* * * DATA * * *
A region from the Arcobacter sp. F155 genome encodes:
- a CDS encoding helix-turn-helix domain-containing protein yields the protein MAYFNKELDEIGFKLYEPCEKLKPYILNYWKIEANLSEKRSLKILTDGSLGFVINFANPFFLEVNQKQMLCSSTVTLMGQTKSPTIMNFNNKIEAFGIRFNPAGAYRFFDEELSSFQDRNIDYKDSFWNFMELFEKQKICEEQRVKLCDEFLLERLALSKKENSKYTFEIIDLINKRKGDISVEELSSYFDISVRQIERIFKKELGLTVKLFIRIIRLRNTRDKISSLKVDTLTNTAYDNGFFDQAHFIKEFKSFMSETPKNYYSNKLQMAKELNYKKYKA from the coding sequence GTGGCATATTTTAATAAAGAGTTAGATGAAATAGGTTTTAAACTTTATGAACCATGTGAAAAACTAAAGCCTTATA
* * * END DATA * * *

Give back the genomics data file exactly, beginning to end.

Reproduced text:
A region from the Arcobacter sp. F155 genome encodes:
- a CDS encoding helix-turn-helix domain-containing protein yields the protein MAYFNKELDEIGFKLYEPCEKLKPYILNYWKIEANLSEKRSLKILTDGSLGFVINFANPFFLEVNQKQMLCSSTVTLMGQTKSPTIMNFNNKIEAFGIRFNPAGAYRFFDEELSSFQDRNIDYKDSFWNFMELFEKQKICEEQRVKLCDEFLLERLALSKKENSKYTFEIIDLINKRKGDISVEELSSYFDISVRQIERIFKKELGLTVKLFIRIIRLRNTRDKISSLKVDTLTNTAYDNGFFDQAHFIKEFKSFMSETPKNYYSNKLQMAKELNYKKYKA from the coding sequence GTGGCATATTTTAATAAAGAGTTAGATGAAATAGGTTTTAAACTTTATGAACCATGTGAAAAACTAAAGCCTTATA